“No unit owner shall make, cause, or permit any unusual, disturbing, or objectionable noise or odors to be produced or to emanate from his or her unit or its appurtenant limited common elements or permit anything to be done therein that will interfere with the rights, comforts, or conveniences of other unit owners.”
We realize that some new condominiums are deemed “non smoking,” however this condominium was built in 1968 and the bylaws were written in 1981 and are vague. If in fact, the bylaws deem cigarette smoke as an objectionable odor, what measures can the board of directors take to enforce this? Are they allowed to “not permit cigarette smoking” in an owner’s unit? The upstairs unit owner now has their condo up for sale; however, the next owner will undoubtedly have the same problem if they themselves are not smokers.
—Caught in the Middle
“The association could also attempt to address the problem through promulgation of rules and regulations governing smoking in the units and/or common areas. The more restrictive the rules, however, the more likely they are to be challenged by owners that smoke. And since rules are passed merely by board vote, they are far more susceptible to legal challenge. If the rule is deemed an unreasonable restraint on use and enjoyment of one’s residence, it will be struck down by a court.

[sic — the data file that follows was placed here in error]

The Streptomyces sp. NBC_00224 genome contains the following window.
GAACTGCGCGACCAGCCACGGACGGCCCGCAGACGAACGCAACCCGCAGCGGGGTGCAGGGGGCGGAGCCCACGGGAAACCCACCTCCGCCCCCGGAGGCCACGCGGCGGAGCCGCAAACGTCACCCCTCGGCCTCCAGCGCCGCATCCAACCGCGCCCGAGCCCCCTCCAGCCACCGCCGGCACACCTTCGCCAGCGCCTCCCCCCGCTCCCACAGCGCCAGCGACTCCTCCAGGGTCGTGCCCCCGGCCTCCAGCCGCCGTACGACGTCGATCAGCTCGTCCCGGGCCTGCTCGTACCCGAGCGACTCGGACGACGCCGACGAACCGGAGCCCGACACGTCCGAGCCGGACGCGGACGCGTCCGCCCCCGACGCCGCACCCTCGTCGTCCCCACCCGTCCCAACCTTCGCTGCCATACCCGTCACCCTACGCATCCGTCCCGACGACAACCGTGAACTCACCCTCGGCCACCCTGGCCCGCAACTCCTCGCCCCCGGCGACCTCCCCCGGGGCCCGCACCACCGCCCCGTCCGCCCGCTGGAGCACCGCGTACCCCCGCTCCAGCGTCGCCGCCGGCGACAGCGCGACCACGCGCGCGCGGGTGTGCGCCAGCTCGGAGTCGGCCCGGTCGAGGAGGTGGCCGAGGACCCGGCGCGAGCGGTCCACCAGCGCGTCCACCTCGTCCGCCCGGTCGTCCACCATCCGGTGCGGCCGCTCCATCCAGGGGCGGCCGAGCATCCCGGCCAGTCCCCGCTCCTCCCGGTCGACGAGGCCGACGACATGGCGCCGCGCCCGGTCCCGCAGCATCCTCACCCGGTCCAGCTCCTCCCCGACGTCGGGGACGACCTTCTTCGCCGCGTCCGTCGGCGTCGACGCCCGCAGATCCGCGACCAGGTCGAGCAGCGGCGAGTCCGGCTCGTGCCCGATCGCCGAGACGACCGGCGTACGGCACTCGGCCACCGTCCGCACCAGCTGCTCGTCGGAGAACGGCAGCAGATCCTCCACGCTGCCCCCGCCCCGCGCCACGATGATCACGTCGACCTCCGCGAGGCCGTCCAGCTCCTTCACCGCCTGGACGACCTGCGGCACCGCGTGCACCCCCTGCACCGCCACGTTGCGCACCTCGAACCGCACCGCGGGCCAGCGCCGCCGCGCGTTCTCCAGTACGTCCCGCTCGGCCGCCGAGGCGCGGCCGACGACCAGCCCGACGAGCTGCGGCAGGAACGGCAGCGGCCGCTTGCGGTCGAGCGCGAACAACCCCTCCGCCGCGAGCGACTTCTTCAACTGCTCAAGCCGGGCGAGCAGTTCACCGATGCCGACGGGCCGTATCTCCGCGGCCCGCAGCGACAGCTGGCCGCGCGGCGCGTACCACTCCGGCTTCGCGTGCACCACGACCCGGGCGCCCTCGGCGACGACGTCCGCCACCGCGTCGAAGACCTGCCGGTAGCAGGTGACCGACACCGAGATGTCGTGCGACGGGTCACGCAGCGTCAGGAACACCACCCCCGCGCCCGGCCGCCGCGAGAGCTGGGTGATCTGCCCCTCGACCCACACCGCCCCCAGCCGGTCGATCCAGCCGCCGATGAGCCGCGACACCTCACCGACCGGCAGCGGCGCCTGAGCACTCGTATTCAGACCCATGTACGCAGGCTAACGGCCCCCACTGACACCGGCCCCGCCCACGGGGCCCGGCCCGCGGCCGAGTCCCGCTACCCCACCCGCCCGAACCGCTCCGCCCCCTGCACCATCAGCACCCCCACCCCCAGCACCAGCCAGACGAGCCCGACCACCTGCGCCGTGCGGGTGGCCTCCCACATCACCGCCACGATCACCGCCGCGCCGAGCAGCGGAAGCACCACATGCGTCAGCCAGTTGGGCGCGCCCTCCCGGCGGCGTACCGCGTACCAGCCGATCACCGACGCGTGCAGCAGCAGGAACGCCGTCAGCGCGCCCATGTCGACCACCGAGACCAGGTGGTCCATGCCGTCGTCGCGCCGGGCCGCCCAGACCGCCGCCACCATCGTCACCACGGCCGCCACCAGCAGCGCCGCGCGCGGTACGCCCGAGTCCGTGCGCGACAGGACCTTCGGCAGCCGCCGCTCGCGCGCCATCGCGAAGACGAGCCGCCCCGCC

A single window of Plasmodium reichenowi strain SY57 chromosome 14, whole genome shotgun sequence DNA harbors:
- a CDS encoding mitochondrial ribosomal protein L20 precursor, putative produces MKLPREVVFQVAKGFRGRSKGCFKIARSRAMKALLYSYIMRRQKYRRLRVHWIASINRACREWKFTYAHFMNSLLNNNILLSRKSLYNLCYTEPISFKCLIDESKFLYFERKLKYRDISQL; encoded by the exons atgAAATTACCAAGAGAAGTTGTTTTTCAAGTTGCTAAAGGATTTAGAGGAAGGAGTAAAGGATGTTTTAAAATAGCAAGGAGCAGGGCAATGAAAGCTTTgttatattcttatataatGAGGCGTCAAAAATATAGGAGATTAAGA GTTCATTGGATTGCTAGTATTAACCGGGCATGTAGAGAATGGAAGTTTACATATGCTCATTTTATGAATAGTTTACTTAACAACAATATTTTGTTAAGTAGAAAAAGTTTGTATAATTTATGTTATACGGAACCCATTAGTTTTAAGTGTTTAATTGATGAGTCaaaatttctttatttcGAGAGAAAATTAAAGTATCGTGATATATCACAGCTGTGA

“The association can also implement rules which, instead of focusing on limitations on the smoking itself, focus on requiring owners that smoke to take various steps to eliminate or mitigate the transmission of their smoke out of their units into other units and common elements. These can include such proactive measures as sealing certain openings in a unit and installing special fans, ducts and air purifiers.
“Finally, given the “odors” provision you quoted from your bylaws, the association can also fine the downstairs unit owner if the board determines that the smoke that is being transmitted from that unit amounts to what would reasonably be viewed as an annoyance by the average resident.”